I have googled "divided light" cabinet doors and come up empty.
I have no idea on how to make divided light cabinet doors. I have both the
Freud recoverable bead cabinet door set and the CMT Lonnie Bird divided
light cabinet door set with instructions, but both are very vague on how to
actually make divided light cabinet doors.
I am looking to make 2 over 3 divided light cabinet doors that will test the
test of time.
Has anyone actually used either to make divided light cabinet doors?
I am having great difficulty trying to figure out either set.
If anyone has actually made 2 over 3 cabinet doors with either set, I would
really like to hear from you,
What exactly is your question here David? What part has you stumped? I
find it is really no different than making regular doors with a single piece
of glass other than adding other pieces inside the perimeter of rails and
I agree it's not much more difficult than regular raised panel door, but
there is the extra step of cutting the mortises for the muntins and rails
that doesn't need to be performed with a typical R&S construction. Or, at
least that was the case with the bit set I used ;-)
I must be missing something here, LOL. I use rail and stile router bits for
this operation and find that simply cutting the required extra pieces and
taking into consideration the length that will be lost and gained when
fitting the muntins and rails is the only difference in procedure other than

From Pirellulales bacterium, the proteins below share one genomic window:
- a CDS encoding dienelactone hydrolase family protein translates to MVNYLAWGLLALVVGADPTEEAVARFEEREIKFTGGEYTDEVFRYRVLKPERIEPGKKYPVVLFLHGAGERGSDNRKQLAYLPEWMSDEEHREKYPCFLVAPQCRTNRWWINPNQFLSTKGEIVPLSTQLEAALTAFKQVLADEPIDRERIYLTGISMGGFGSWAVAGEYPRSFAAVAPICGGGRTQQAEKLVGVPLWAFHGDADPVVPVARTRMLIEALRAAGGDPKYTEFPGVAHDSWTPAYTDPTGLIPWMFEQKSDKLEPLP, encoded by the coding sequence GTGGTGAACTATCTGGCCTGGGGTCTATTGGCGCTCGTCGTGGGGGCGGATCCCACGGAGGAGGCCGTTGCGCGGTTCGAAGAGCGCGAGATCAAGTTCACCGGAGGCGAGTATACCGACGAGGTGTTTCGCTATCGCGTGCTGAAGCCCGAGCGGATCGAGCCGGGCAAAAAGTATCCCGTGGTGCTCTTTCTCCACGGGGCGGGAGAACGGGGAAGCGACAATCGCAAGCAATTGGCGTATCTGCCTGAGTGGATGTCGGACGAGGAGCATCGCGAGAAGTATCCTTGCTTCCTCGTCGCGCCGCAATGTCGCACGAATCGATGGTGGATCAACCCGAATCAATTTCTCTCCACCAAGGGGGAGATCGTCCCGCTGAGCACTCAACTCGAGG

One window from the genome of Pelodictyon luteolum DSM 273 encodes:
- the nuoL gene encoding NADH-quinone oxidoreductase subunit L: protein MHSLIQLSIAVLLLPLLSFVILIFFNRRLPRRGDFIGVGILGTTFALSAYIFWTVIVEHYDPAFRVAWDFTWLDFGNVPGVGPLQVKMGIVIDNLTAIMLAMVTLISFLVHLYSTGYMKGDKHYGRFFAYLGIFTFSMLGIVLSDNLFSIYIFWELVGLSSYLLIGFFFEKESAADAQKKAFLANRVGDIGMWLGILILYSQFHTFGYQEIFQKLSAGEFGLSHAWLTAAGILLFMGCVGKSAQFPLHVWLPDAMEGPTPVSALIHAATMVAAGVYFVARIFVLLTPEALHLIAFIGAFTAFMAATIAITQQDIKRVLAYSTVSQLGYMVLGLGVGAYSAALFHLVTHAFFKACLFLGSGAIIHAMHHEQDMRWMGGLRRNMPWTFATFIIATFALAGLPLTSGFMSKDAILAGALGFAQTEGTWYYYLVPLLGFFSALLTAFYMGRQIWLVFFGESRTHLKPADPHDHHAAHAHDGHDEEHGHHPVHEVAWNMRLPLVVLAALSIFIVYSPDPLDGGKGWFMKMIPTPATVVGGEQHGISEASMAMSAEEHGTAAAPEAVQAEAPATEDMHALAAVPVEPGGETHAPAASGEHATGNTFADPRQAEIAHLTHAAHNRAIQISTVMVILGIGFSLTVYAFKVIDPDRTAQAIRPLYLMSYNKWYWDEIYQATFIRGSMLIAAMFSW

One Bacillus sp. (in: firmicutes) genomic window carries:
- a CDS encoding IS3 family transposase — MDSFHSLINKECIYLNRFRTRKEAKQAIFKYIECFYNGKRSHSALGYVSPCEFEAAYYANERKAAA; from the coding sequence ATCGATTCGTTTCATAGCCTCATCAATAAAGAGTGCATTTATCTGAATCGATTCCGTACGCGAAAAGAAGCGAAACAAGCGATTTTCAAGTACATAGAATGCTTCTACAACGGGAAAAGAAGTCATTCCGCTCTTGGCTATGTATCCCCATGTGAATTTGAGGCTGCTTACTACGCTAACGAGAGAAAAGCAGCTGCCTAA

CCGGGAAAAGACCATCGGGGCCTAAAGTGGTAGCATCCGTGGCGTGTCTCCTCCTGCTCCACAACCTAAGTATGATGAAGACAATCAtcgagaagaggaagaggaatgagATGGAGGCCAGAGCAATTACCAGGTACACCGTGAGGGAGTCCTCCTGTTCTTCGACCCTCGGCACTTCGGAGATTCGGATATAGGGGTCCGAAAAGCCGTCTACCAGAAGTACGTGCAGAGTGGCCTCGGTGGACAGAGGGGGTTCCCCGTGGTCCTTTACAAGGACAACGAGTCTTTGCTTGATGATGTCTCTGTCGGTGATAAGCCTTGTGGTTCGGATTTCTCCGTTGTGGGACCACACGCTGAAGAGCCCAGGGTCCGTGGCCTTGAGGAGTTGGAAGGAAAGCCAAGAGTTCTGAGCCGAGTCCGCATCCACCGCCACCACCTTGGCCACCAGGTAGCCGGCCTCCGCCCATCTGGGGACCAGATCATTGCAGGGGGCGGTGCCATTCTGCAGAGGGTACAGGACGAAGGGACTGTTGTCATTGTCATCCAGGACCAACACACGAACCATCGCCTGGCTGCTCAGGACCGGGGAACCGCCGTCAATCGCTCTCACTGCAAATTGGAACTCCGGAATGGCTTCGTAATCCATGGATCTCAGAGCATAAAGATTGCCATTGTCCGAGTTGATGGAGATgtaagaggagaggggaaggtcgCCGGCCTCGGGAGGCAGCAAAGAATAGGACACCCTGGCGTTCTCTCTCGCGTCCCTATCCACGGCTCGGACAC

having to route both sides of the inner pieces.
As a hint, I do cut the inner pieces a tad longer and sneak up on the length
for a proper fit.
The part that has me stumped is how to handle the intersection/overlap of
the muntin bars. In a two over three cabinet door I don't want to 5 separate
bars, I want three. In my mind I cannot figure out how to do a half lap, it
seems like an impossible joint/puzzle with profiled bars. I don't want just
a butt cope joint at the intersections, I would rather have the bars go from
side to side, top to bottom. I plan on mortising the rail and stile and I am
going to do the same with the muntin bars into the rail and stile as well. I
want a strong door.
Did I explain myself well enough that you understand my dilemma?
In the AW article I referenced, this joint is handled as such:
- the horizontal muntin ends act as tenons (as they do in "normal" cope and
- the verticle muntins have a through mortise cut through them.
- the tenons on the horizontal pieces are shortened by ~ 1/16". This way
they *almost* meet in the center of the through mortise
The resulting joint(s) are quite strong. The doors I built were incredibly
strong as there were 17 M&T's in each one.
OK, I see your situation here. I have never done half lap intersections but
have seen illustrations of this procedure and it is indeed some what
complicated compared to simply making more of the same joints that you use
to make the outer frame of the piece. That said, I always make the same
joints that I do for the framing rail and stile members. I find that with
all that exposed surface that the joint is plenty strong.
Experiment with simply building a test piece with the joints all fitting as
they would on a normal rail and stile door. I think you will find that the
strength is adequate. The nuntins are going to add a lot of support to the
Good Luck and if you end up doing the half lap procedure please take lots of
HomeOwnersHub.com is a website for homeowners and building and maintenance pros. It is not affiliated with any of the manufacturers or service providers discussed here.
All logos and trade names are the property of their respective owners.